Addition of leflunomide (Arava) to warfarin therapy may result in a significant increase in international normalized ratio (INR). A recently published case report involving a 61-year-old patient with rheumatoid arthritis suggests that inhibition of CYP2C9 by leflunomide might be the mechanism that causes this increase. The patient had been stable on warfarin for the 4-month period prior to initiation of leflunomide. She did not report any changes in diet or medications that are known to interact with warfarin. She was being treated with prednisone and sulindac, but no changes had been made to her regimen during the time period when the increase in INR to 7.3 was noted. Two doses of warfarin were held, and her maintenance dose was decreased over the next 10 weeks from 36 to 28 mg/week.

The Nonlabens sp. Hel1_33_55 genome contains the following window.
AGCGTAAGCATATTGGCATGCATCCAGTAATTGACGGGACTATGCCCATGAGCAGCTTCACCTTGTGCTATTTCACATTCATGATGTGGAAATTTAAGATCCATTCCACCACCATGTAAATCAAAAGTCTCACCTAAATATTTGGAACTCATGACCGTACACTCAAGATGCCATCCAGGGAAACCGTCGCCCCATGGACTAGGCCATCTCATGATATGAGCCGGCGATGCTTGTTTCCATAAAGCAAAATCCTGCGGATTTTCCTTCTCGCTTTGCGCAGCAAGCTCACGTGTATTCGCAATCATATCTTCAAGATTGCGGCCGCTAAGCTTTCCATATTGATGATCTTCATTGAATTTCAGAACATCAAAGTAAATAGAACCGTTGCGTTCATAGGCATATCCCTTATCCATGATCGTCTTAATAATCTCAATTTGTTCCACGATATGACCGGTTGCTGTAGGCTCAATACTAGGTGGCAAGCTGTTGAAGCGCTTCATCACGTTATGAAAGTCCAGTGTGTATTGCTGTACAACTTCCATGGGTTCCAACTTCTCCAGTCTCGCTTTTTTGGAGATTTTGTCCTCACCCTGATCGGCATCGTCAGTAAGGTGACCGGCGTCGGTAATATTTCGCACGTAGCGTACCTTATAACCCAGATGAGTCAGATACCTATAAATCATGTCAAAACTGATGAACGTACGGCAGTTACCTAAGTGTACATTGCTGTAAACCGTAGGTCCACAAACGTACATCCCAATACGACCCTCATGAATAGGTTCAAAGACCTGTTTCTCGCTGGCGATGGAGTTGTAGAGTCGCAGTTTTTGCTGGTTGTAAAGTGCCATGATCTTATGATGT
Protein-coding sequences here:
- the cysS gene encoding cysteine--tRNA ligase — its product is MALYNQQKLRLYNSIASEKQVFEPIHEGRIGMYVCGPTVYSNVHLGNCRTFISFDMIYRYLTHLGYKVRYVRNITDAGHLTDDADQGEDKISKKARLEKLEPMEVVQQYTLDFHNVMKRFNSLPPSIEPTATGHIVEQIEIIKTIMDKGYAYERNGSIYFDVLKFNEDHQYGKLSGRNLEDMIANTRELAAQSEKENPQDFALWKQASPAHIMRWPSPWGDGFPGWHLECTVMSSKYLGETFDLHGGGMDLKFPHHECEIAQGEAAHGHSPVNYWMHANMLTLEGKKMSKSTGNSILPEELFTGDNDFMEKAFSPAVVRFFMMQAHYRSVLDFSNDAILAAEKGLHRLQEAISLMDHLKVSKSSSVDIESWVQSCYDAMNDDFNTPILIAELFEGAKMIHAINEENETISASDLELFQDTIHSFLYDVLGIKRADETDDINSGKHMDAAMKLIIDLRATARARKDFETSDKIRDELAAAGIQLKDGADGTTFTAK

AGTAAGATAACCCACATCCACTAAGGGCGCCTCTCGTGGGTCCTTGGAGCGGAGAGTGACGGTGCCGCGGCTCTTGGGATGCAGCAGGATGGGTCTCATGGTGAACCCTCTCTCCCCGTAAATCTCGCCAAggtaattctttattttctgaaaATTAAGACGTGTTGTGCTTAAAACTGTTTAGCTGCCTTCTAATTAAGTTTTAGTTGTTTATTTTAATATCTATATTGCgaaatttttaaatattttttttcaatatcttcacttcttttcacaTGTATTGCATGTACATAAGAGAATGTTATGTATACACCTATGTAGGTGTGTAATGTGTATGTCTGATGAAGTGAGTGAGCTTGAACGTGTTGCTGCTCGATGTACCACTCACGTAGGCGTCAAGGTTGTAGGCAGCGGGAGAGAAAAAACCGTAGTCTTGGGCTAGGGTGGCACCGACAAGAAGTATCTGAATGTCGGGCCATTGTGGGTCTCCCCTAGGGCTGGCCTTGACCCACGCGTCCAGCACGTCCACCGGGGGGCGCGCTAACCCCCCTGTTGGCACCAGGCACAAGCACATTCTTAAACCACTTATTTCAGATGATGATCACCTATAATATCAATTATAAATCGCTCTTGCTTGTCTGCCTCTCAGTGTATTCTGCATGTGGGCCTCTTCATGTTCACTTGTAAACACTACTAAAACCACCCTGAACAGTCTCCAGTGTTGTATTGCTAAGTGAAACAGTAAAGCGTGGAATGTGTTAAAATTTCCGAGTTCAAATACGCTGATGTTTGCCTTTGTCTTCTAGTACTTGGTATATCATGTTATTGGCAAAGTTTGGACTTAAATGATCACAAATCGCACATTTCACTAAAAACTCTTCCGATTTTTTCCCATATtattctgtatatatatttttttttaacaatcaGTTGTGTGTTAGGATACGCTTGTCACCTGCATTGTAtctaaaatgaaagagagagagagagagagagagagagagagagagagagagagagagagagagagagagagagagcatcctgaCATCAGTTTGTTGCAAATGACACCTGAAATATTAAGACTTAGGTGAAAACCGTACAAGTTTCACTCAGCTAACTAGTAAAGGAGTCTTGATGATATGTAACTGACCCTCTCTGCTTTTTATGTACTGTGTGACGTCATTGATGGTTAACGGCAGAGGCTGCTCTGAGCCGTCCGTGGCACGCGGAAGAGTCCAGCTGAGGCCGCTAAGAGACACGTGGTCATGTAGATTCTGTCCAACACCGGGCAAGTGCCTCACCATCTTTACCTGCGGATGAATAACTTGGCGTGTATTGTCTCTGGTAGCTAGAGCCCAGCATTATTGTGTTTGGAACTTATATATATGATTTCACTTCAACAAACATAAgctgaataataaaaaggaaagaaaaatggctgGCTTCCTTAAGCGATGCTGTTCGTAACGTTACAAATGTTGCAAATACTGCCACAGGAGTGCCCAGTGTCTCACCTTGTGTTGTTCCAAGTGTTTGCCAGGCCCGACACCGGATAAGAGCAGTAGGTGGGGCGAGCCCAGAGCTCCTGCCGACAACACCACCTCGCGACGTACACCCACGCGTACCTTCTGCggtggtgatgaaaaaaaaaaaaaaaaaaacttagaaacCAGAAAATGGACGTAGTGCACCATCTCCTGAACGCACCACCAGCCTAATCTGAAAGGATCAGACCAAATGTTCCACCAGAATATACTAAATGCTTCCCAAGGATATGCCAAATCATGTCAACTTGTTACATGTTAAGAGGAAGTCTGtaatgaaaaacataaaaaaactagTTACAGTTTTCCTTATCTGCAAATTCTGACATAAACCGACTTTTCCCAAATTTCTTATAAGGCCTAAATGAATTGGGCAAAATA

Leflunomide is a prodrug that is converted to its active metabolite, M1, in the liver and gut. M1 is a known inhibitor of CYP2D9, the same isoenzyme that metabolizes the S-isomer of warfarin. M1 and warfarin are also highly protein-bound, but no in vitro effects on M1 by warfarin have been demonstrated. Further study is needed regarding this interaction, since there are no human studies that have evaluated it. Because the possibility of an interaction exists, however, careful INR monitoring should be performed when leflunomide therapy is started in patients who are on warfarin.
Dr. Garrett is a clinical pharmacist practitioner at Cornerstone Health Care in High Point, NC.
One study linked multiple pregnancies to an increased risk of developing atrial fibrillation later in life, and another investigated the association between premature delivery and cardiovascular disease.
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